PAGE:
April 9th, 2010

MWM Recap for Investors Insights

Week of: April 9, 2010

Here’s the news of the week – and how we see it:

Government numbers are consistently and conveniently massaged.  In order to keep the employment rate at a constant level and prevent it from declining, 150,000 new jobs have to be added each month.  The March Employment report put the NFP (non farm payroll) at over 162,000. The street had forecast 200,000-400,000. How did the Bureau of Labor Statistics (BLS) get these numbers?  This is vital. Birth/Death modeling added 81,000 jobs, even while the ADP National Employment Report counted 112,000 jobs lost from small businesses.  The BLS ignores this fact in favor of “models” which massage the numbers higher – literally by category.  For instance – in the Household Survey, we find 290,000 jobs added for men over the age of 20.  At the same time women over the age of 20 lost 42,000 jobs.  It appears the BLS statisticians aren’t even trying that hard to fabricate the numbers … add to this category … take away from that one.  Reality is an inconvenient truth for government statisticians and that reality can be ignored for quite some time.  Revisions are always allowable in the future, once no one is paying attention to the newly released numbers.  Wall Street analysts generally take the BLS stats as a firm foundation for growth projections and economic modeling.  No wonder sentiment is on the rise.

Sentiment is getting dangerously optimistic, as the investment community crowds to one side of the boat.
As we observe, the volatility index is speaking the mind of the market. “All systems go, bullishness and positive sentiment full steam ahead.” This gives us pause. Volatility Index (VIX) levels have dropped from 80 to 16. This is not cautious optimism.  In fact, caution is nowhere to be found.  This is enthusiasm betting on a perfect world.  Pundits and market analysts alike are competing to see who has the highest market projection.  It is our judgment that this optimism fails to factor in the present risks in the global economy.  Further compression of the VIX to 12 would set up a perfect double dip in the market.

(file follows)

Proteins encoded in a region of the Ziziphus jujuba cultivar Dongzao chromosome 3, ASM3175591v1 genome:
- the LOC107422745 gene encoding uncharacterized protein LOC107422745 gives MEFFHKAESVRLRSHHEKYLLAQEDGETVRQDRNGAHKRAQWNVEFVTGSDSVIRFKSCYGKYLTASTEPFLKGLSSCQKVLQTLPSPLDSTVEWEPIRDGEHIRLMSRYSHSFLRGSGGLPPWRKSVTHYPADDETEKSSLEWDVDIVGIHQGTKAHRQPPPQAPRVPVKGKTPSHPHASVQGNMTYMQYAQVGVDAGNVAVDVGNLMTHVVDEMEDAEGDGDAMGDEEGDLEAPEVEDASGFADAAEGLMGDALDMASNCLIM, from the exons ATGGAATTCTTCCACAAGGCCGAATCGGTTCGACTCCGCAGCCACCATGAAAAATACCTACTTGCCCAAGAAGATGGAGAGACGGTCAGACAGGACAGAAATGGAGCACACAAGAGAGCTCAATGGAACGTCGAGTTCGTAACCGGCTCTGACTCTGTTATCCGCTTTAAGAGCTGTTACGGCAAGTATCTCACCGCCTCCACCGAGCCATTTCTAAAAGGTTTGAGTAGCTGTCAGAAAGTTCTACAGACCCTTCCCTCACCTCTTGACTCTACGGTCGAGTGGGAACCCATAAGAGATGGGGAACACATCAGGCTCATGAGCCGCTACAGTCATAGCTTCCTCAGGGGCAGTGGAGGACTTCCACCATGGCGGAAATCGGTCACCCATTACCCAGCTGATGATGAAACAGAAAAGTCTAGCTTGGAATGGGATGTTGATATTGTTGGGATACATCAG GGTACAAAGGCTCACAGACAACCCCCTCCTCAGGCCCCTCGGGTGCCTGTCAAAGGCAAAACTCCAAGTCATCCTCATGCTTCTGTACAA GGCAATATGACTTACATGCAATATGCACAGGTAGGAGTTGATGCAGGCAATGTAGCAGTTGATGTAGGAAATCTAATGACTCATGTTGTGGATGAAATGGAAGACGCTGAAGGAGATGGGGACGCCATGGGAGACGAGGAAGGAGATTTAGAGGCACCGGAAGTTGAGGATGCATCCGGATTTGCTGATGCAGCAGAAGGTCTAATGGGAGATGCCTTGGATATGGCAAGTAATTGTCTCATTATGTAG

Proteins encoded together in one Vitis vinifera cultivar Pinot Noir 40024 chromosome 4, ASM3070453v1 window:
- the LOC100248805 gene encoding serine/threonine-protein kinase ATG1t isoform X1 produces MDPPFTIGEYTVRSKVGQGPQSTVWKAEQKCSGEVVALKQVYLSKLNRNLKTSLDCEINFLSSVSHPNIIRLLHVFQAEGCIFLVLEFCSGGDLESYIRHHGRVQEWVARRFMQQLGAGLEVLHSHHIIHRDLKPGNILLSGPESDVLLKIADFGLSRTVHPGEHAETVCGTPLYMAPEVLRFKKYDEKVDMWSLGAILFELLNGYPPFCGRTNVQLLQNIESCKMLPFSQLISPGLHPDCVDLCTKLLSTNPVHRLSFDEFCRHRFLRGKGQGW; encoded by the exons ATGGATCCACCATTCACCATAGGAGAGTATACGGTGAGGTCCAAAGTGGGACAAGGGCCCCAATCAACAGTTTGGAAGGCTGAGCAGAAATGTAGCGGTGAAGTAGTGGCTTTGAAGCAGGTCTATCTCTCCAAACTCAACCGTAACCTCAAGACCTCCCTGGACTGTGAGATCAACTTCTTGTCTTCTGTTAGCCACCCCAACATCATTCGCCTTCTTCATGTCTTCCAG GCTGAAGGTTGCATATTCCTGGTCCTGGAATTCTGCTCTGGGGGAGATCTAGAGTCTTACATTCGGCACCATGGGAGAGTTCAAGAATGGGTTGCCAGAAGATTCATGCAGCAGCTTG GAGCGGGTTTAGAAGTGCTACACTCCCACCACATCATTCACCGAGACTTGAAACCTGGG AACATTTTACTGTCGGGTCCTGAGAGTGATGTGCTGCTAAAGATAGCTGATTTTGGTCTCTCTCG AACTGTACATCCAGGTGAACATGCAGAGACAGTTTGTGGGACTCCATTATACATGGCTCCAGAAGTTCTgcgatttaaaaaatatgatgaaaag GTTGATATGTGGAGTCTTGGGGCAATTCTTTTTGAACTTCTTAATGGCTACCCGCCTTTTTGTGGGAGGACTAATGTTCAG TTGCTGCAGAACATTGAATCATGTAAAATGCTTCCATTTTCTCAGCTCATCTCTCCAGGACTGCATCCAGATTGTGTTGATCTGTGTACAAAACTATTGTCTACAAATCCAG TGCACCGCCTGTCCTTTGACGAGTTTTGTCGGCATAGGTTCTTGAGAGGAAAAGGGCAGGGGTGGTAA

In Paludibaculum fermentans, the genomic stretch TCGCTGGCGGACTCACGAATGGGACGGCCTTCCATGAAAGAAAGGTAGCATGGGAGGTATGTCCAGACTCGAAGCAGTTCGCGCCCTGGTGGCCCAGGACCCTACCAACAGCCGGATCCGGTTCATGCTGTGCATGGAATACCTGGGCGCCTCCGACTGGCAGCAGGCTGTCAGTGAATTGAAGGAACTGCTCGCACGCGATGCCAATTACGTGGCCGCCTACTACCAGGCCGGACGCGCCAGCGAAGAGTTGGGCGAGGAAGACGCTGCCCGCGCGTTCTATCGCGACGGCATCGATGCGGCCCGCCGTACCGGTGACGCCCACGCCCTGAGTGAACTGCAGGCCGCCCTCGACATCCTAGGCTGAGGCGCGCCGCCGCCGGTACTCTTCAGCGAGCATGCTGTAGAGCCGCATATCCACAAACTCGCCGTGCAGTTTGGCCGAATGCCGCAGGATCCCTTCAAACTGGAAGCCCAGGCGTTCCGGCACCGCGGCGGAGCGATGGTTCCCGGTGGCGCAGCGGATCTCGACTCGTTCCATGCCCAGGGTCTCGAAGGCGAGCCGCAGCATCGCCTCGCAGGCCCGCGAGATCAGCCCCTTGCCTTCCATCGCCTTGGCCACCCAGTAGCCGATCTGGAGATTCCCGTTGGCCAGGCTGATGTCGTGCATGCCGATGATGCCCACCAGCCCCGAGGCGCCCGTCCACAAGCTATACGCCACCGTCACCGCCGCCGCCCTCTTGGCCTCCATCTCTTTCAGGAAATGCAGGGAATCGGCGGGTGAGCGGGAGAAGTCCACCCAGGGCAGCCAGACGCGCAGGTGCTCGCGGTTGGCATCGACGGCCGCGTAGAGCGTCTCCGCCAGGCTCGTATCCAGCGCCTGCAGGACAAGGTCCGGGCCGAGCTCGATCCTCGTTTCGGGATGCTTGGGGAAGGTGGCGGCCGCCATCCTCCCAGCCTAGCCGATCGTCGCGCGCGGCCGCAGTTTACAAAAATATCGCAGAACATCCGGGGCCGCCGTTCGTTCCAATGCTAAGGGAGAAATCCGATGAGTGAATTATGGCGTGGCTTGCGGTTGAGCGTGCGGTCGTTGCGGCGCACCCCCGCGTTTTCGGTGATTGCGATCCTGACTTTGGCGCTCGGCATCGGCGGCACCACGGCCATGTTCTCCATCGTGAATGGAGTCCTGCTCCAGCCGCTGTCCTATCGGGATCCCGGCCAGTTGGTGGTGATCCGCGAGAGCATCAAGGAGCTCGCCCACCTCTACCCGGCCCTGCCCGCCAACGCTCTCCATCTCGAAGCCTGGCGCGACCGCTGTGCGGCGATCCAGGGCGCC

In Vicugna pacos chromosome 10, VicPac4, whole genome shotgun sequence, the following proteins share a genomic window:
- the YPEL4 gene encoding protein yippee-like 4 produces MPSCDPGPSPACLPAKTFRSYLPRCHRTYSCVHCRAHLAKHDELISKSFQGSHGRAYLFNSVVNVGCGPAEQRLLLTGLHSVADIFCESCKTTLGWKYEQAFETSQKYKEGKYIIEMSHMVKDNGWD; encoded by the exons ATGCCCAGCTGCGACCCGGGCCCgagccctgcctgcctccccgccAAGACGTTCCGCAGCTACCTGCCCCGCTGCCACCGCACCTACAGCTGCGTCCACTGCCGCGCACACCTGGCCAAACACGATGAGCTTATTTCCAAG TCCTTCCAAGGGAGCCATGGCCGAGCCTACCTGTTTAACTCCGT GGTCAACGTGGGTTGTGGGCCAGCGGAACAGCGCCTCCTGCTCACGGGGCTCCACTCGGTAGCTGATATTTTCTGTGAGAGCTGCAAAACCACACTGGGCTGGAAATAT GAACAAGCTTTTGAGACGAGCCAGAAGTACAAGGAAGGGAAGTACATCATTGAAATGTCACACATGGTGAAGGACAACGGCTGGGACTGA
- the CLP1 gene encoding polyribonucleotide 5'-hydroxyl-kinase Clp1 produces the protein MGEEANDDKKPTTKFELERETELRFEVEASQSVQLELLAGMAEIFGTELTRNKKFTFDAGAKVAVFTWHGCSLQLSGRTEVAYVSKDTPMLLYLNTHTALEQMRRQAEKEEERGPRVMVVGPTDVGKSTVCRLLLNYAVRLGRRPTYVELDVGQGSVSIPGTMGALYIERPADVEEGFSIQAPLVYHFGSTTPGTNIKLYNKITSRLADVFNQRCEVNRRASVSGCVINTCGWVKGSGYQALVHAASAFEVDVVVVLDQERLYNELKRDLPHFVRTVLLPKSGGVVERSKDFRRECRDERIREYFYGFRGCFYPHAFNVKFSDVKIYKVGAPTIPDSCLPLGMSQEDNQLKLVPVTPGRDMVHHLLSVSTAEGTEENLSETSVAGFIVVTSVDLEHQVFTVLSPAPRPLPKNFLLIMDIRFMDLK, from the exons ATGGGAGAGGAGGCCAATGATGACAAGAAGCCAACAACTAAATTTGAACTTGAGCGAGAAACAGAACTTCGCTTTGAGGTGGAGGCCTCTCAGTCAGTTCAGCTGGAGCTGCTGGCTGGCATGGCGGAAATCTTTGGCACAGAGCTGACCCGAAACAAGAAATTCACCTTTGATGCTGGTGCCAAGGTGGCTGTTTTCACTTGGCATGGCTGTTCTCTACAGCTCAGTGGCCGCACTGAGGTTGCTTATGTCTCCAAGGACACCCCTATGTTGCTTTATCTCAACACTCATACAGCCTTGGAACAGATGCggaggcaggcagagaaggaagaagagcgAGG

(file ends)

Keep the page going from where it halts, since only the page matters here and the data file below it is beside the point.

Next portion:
There were significant technical moves in the Bond and Metals markets this week.
Those awaiting the crossing of the Rubicon by the 30-year treasury yield need not wait any longer.  The 65-week moving average passed the 80-week moving average, confirming the break above 4.75 as a strong move higher.  Final confirmations at 5.25 and 5.5% will set the course for higher treasury yields for the next two to three decades.

Gold has consolidated above the $1100 level, and is now breaking out of a head-and-shoulders bottom formation.  Consistent with our expectations of a 20-40% move in gold this year, the technical aspects are strongly supporting the fundamentals of the Gold and Silver markets.  Further consolidation may occur, but the longer the market moves sideways below the old highs of 1220, the stronger the follow through and greater the likelihood will be of  the price moving to 1350, 1500, or even 1650 this year.